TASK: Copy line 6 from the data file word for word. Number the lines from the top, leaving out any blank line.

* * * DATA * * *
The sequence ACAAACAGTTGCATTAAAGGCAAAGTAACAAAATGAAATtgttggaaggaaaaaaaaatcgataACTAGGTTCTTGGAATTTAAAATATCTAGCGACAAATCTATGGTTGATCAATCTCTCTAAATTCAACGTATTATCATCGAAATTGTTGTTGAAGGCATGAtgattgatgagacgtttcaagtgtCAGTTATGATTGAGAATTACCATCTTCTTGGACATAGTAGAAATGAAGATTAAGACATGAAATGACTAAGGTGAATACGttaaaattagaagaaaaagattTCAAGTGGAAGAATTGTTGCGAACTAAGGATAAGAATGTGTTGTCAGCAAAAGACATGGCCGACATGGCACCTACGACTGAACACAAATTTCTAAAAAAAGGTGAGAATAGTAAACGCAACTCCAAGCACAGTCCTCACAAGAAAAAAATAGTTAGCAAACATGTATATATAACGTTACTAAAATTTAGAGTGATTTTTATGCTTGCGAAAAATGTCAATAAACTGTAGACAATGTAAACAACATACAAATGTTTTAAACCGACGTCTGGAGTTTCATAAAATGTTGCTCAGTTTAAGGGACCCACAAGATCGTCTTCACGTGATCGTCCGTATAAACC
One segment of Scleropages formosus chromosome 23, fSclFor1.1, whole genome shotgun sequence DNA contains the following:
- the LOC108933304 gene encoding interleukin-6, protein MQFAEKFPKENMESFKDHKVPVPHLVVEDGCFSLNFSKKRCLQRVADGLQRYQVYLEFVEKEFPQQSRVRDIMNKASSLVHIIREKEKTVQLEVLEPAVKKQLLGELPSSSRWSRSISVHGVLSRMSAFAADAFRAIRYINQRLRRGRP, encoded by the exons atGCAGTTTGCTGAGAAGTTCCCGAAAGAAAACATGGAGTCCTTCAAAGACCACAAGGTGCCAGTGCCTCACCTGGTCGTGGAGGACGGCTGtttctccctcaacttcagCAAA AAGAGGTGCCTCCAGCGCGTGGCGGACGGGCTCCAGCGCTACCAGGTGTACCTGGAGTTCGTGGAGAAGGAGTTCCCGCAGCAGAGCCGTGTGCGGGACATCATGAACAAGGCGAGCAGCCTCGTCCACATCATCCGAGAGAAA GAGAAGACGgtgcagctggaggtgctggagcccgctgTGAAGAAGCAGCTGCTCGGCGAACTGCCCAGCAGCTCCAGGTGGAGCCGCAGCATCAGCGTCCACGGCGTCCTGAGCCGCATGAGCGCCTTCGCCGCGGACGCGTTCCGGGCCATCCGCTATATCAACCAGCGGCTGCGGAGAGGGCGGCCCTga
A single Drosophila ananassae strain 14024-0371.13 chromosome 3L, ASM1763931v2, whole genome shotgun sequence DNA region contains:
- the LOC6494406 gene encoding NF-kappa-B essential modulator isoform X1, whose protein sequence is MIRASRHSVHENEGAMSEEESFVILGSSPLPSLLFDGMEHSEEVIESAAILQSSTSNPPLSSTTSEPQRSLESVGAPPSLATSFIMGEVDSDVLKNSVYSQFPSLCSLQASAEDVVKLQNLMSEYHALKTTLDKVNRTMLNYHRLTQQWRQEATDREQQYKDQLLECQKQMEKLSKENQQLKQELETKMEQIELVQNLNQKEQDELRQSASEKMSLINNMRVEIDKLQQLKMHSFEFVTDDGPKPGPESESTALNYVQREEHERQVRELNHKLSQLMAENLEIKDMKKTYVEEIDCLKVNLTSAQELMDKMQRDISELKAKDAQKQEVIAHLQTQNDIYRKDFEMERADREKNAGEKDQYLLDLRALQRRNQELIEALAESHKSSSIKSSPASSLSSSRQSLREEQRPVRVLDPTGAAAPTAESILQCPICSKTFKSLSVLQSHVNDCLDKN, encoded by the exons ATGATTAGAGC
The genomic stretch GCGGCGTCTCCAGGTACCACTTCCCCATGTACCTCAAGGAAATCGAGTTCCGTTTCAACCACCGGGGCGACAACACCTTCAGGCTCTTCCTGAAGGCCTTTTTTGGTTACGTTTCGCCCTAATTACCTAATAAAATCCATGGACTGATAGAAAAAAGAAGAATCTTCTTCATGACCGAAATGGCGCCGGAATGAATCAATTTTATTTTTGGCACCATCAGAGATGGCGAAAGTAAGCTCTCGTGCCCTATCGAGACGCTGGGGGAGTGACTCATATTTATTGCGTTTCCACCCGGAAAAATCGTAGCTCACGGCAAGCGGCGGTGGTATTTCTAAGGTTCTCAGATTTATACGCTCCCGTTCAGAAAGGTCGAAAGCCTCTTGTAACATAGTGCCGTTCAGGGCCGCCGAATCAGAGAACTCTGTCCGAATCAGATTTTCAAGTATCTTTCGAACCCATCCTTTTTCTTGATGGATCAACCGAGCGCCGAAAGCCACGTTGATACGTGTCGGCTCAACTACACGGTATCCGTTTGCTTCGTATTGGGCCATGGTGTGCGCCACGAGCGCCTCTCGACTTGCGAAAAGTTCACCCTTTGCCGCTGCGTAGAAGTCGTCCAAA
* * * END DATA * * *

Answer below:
The genomic stretch GCGGCGTCTCCAGGTACCACTTCCCCATGTACCTCAAGGAAATCGAGTTCCGTTTCAACCACCGGGGCGACAACACCTTCAGGCTCTTCCTGAAGGCCTTTTTTGGTTACGTTTCGCCCTAATTACCTAATAAAATCCATGGACTGATAGAAAAAAGAAGAATCTTCTTCATGACCGAAATGGCGCCGGAATGAATCAATTTTATTTTTGGCACCATCAGAGATGGCGAAAGTAAGCTCTCGTGCCCTATCGAGACGCTGGGGGAGTGACTCATATTTATTGCGTTTCCACCCGGAAAAATCGTAGCTCACGGCAAGCGGCGGTGGTATTTCTAAGGTTCTCAGATTTATACGCTCCCGTTCAGAAAGGTCGAAAGCCTCTTGTAACATAGTGCCGTTCAGGGCCGCCGAATCAGAGAACTCTGTCCGAATCAGATTTTCAAGTATCTTTCGAACCCATCCTTTTTCTTGATGGATCAACCGAGCGCCGAAAGCCACGTTGATACGTGTCGGCTCAACTACACGGTATCCGTTTGCTTCGTATTGGGCCATGGTGTGCGCCACGAGCGCCTCTCGACTTGCGAAAAGTTCACCCTTTGCCGCTGCGTAGAAGTCGTCCAAA